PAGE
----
A Montana man is accused of setting a trap and blindly blasting a shotgun into his garage, killing a 17-year-old German exchange student. A Minnesota man is convicted of lying in wait in his basement for two teenagers and killing them during a break-in.
The two recent cases take the “stand your ground” debate to a new level: Do laws that allow private citizens to protect their property also let them set a trap and wait for someone to kill?
“We don’t want it to be easy to be able to prosecute people. But we want to be able to hold individuals accountable when they have stepped outside the bounds of society,” David LaBahn, president of the Washington, D.C.-based Association of Prosecuting Attorneys, said Wednesday. (...) 
The Montana and Minnesota cases involve homeowners who had been burglarized and said they were afraid of it happening again. Prosecutors say they lured intruders into fatal encounters.
Here is another article about the Montana case as it is also drawing international attention:
Germany has demanded justice today following the death of a 17-year-old exchange student who was shot in Montana on Sunday morning.
Diren Dede, from Hamburg, was killed when 29-year-old Markus Kaarma fired four shotgun blasts into his garage after Dede set off home intruder alarms inside. It is not clear what Dede was doing inside the garage.
Julia Reinhardt, spokesman for the German consulate in San Fransisco, said the investigation should make it clear it is illegal to kill an unarmed juvenile just because he is trespassing. (...) 
Just days before the fatal shooting, Kaarma told a woman that his house had been broken into  twice and he had been staying up at night, waiting to shoot an intruder, court records said.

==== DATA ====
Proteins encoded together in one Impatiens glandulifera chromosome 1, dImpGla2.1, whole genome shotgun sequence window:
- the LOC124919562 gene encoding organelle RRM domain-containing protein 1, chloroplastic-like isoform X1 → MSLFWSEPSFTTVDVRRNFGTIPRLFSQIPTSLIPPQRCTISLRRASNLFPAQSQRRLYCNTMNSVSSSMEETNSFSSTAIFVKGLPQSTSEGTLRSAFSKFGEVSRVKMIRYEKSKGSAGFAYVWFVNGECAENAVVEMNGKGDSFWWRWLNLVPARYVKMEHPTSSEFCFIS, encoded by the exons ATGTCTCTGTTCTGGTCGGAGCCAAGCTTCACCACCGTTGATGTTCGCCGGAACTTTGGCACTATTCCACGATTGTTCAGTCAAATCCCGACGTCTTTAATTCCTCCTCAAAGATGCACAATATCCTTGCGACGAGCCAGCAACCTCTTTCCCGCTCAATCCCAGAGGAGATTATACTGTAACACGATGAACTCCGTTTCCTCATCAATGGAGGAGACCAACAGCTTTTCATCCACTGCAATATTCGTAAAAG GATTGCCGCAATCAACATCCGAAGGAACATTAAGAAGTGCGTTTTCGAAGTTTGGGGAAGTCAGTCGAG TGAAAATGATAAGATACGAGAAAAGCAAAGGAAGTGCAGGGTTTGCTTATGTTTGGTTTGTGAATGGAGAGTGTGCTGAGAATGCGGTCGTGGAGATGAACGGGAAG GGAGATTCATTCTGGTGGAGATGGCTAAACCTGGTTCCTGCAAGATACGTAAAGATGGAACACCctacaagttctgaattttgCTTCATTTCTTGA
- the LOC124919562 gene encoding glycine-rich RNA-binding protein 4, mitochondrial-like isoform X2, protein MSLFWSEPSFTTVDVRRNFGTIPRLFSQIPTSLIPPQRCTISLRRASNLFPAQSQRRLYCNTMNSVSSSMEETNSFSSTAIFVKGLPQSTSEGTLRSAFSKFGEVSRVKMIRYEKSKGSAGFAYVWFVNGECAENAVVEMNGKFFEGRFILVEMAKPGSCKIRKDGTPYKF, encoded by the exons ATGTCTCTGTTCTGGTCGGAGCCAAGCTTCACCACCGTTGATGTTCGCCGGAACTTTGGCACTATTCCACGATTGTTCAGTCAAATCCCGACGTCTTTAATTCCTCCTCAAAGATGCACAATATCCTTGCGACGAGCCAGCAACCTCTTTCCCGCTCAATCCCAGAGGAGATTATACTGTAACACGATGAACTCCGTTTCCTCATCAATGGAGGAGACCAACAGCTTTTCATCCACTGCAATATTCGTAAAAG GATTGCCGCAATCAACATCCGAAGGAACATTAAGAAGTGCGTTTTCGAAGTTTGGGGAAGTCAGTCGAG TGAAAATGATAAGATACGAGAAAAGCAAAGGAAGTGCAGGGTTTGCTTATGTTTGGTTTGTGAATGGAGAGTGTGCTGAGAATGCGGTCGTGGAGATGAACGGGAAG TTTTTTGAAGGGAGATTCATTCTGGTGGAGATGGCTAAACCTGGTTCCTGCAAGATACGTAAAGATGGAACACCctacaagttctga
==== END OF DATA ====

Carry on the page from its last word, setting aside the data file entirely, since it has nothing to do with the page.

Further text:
Kaarma's attorney, Paul Ryan, said his client plans to plead not guilty to a charge of deliberate homicide because Montana law allows homeowners to protect their residences with deadly force when they believe they are going to be harmed.
There had been a number of break-ins in the neighborhood and Kaarma believed the police weren't doing anything about it, Ryan said.
'We know with no question the individual entered the garage. Kaarma didn't know who he was, his intent or whether he was armed,' Ryan said. (...) 
Prosecutors allege the 29-year-old wild land firefighter shot into his garage without warning after an intruder tripped sensors he had installed.
Are Stand Your Ground type laws, as written pretty much by the corporate gun lobby, what most Americans want? Are they necessary or do they give a license to kill to individuals such as the two shooters above who took matters into their own hands when death could have been avoided by handling the situation differently? For if a gun is at the ready and the mindset is that of fear and paranoia backed up by the idea that killing someone is OK, we have a gun culture gone wrong and young people ( it is mostly young people) being senselessly shot to death for trespassing. When a man sits up for 3 nights waiting to shoot someone, it seems like "overkill" to me. When another man sets up an easy chair in his basement waiting for intruders to come down his stairs so he can shoot them, it seems like "overkill" to me.

In conjunction with the domestic violence bills passed or nearing passage in several states across the country, we have a chance to talk about the role of guns in our daily lives. Why don't we? There really should be no compromise when it comes to preventing the daily carnage happening before our very eyes every day. In yet another of The Gun Report columns, Joe Nocera lists for us the actual shootings of actual people. Of these, it looks like 1 was a self defense shooting.. Others included accidental discharge, people shot during burglaries, domestic disputes, drug disputes, mistaken identity, armed robberies, stray bullets and others. When we talk about gunfire erupting in our streets, doesn't that mean that something has gone terribly wrong? There shouldn't be gunfire on our streets as a daily event.